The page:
Shareholders in German firm back ‘green dividend’ to tackle climate change
Shareholders of alstria office REIT have backed what is thought to be the first ‘green dividend’, where a small portion of the payout is directed to decarbonization projects that contribute little to shareholder value.
At the property investor’s AGM this week, 85.2 percent of votes were cast in favor of the proposal that will see €1.78 mn ($2.15 mn) directed toward two initiatives focused on renewable energy and carbon capture.
The company says it would not make these investments based on financial criteria but wants to offer shareholders the chance to back action that would support the Paris Agreement climate goals.
The vote ‘is not about the amount that has been approved by our shareholders,’ says Olivier Elamine, CEO of alstria, in a statement following the annual meeting. ‘We are aware that the €1.78 mn... is a drop in the ocean. It is about the signal this gives.
‘Management alone cannot relax financial discipline, and neither should it. [But] it can be done in agreement with the shareholders, as we have seen today.’
While governments and businesses are increasingly taking measures to combat climate change, there is skepticism that the current action will be sufficient to meet the Paris goals, which call for global warming to be limited to 1.5°C this century.
In February, the UN warned that nations ‘must redouble their climate efforts’ if they want to meet this objective.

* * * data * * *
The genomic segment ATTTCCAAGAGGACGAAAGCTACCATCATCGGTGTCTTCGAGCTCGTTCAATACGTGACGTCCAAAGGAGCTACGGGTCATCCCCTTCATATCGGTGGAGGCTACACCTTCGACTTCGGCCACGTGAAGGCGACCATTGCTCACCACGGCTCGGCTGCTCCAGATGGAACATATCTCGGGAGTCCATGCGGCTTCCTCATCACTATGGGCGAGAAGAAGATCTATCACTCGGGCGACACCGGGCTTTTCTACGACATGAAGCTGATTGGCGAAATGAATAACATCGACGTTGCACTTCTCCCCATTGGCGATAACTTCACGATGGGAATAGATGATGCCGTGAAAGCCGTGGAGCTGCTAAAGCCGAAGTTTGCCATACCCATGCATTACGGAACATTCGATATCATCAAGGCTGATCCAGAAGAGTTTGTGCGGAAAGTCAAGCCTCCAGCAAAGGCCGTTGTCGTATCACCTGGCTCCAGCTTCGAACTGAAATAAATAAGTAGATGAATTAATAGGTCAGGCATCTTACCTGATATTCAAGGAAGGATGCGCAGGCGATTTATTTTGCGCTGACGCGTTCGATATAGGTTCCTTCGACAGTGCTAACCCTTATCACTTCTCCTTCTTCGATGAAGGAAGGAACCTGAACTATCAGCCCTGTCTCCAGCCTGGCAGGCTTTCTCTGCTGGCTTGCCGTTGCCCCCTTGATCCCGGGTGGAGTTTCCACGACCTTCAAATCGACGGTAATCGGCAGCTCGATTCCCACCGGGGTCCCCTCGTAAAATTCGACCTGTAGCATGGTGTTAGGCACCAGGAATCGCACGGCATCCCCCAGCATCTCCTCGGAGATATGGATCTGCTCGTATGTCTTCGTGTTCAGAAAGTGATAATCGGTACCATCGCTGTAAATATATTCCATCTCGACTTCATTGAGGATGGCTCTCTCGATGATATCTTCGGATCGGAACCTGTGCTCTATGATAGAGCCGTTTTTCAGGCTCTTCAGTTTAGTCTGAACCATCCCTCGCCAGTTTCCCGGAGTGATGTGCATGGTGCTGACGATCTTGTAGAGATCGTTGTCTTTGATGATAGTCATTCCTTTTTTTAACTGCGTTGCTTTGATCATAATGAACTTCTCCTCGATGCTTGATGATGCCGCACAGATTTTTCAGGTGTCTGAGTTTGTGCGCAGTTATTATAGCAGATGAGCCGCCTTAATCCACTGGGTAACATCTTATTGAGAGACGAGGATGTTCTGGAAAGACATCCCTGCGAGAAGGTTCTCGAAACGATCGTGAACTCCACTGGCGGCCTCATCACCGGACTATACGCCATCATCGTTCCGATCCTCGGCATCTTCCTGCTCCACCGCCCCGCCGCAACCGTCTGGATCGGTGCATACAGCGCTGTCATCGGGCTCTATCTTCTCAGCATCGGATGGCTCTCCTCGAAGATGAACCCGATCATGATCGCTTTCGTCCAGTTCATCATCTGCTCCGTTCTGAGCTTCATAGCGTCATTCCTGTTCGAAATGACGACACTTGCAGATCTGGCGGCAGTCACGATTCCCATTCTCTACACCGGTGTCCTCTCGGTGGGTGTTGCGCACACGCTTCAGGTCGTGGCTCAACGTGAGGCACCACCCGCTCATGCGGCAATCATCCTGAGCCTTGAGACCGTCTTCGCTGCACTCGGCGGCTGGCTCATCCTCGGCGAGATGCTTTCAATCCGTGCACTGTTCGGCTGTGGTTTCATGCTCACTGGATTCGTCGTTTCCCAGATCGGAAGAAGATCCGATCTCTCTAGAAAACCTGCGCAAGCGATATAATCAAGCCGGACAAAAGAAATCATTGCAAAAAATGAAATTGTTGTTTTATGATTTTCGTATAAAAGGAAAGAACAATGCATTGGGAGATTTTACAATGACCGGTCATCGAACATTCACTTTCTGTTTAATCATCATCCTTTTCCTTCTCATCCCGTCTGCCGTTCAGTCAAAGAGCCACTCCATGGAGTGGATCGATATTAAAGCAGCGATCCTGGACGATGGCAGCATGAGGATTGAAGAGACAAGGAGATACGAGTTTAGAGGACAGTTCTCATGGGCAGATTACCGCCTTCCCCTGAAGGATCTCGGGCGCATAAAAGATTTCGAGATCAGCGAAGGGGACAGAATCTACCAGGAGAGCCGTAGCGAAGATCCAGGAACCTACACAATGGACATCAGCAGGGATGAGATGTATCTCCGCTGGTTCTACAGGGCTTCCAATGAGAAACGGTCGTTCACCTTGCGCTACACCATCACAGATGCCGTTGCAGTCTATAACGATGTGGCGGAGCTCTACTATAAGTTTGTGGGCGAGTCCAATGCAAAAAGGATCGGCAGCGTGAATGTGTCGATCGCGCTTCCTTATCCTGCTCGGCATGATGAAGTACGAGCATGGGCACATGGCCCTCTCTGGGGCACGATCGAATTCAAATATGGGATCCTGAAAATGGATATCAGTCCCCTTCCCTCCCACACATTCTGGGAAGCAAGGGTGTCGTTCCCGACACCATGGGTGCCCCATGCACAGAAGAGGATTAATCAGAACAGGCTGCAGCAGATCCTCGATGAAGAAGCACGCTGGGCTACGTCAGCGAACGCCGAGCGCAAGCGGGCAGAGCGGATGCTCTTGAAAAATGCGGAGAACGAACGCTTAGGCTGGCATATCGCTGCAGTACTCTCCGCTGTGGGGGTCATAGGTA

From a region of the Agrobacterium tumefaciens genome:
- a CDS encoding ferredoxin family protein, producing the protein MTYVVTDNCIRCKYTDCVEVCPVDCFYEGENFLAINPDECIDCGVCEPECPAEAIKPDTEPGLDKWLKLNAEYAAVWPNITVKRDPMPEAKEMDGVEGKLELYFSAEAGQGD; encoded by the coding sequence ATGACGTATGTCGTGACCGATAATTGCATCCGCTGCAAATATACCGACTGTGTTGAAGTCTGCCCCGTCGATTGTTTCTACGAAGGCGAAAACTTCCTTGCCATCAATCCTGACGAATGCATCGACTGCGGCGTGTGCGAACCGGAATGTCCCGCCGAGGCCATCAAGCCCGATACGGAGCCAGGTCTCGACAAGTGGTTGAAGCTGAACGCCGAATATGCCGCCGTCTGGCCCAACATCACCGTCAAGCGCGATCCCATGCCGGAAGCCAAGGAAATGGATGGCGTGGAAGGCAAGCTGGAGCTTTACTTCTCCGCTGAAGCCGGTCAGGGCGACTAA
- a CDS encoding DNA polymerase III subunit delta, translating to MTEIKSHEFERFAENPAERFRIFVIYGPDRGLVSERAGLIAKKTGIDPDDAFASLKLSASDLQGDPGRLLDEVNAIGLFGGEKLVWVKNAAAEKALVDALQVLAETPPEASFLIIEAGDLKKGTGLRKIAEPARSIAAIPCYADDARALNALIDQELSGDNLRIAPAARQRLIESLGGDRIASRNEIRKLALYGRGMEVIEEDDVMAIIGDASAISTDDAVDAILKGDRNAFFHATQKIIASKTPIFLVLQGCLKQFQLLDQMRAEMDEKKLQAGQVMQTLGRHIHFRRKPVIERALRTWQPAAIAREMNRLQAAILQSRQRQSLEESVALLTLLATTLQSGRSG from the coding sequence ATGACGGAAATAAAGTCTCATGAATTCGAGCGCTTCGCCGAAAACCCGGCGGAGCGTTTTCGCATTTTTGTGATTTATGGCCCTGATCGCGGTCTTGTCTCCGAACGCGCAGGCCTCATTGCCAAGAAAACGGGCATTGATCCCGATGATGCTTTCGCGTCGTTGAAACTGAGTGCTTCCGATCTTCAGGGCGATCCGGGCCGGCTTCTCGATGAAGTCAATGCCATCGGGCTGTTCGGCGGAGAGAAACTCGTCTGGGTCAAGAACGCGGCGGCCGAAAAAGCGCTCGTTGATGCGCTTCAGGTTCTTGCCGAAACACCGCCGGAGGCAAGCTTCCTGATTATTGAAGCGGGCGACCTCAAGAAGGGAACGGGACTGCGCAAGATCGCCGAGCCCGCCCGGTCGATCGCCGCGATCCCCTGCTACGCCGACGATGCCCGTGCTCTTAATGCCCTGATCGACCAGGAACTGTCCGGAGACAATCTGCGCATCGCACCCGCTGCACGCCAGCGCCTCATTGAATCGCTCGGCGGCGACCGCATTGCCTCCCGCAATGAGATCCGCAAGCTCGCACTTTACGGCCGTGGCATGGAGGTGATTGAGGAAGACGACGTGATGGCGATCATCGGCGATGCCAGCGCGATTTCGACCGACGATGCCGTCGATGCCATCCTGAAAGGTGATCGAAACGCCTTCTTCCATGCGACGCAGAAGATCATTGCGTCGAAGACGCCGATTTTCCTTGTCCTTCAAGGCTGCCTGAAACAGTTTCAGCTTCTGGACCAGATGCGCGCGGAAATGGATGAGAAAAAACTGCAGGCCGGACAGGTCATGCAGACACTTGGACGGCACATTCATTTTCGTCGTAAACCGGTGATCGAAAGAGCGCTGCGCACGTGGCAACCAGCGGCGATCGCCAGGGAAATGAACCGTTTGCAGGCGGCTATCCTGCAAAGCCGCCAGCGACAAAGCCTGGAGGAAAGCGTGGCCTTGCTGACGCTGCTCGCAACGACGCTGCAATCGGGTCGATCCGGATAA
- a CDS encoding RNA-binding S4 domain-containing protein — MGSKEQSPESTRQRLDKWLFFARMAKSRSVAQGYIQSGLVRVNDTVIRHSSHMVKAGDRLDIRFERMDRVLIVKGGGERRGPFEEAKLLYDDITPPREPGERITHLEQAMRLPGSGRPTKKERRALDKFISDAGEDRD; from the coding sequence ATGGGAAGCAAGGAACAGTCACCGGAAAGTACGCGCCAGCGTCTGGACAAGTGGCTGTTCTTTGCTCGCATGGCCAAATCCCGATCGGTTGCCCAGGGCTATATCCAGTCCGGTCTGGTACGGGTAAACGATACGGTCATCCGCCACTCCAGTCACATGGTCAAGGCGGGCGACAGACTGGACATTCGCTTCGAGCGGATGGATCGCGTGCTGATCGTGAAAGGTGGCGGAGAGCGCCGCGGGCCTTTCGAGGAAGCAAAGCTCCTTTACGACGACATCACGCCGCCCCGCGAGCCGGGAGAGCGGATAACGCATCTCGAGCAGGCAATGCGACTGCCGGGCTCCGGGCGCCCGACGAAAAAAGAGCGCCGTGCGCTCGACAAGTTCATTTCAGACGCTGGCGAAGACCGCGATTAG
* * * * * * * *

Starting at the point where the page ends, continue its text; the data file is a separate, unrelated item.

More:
Alstria first proposed a green dividend last year, asking shareholders whether they would like to receive a payout or see the funds invested in environmental projects. The vast majority of investors – 95.1 percent – voted to receive the cash. This year, the question was phrased slightly differently. The company said that if the green investments were approved, it would reduce the overall dividend by €0.01.
So what led to the change in result? In emailed comments to IR Magazine, Elamine puts it down to three factors. First, and most importantly, he says the question last year asked people to refuse the dividend. This year they were asked to approve the projects – a positive question where they needed to agree on something.
‘Perhaps it does not sound like much, but I believe it changed the dynamic,’ he says. ‘This change was based on the feedback we received from shareholders last year.’
Second, investors have had the chance to think about the green dividend since last year, giving them more time to come round to the idea, says Elamine. And third, ESG is today even higher on the agenda, a fact that is ‘likely to have moved some votes from no to yes’.
The funds generated by the dividend will be allocated to new solar power generation and an R&D project looking into carbon-capture technology for the real estate industry.
The amount of the green dividend roughly reflects the value of ‘unpaid carbon’ produced by alstria’s operations during 2020. Unpaid carbon refers to emissions the company would theoretically have to pay for if carbon had a price.
‘If these expenses were to rise in the future, we could accordingly propose an increase in the green dividend,’ says Elamine. ‘The decision will be made on an annual basis, and therefore shareholders will be able to adjust their views annually.’
Alstria approached key shareholders ahead of the vote to explain the thinking behind the green dividend. ‘Our intention was not to convince shareholders to vote in one way or another but to explain why we were making the proposal and what the rationale behind it was,’ says Elamine.
‘We have always been clear to them that in our opinion there was no wrong or right answer, as it depends on the specific position and view of each shareholder. The main feedback we got is that the initiative has triggered discussions internally about how to address the question of fiduciary duty.’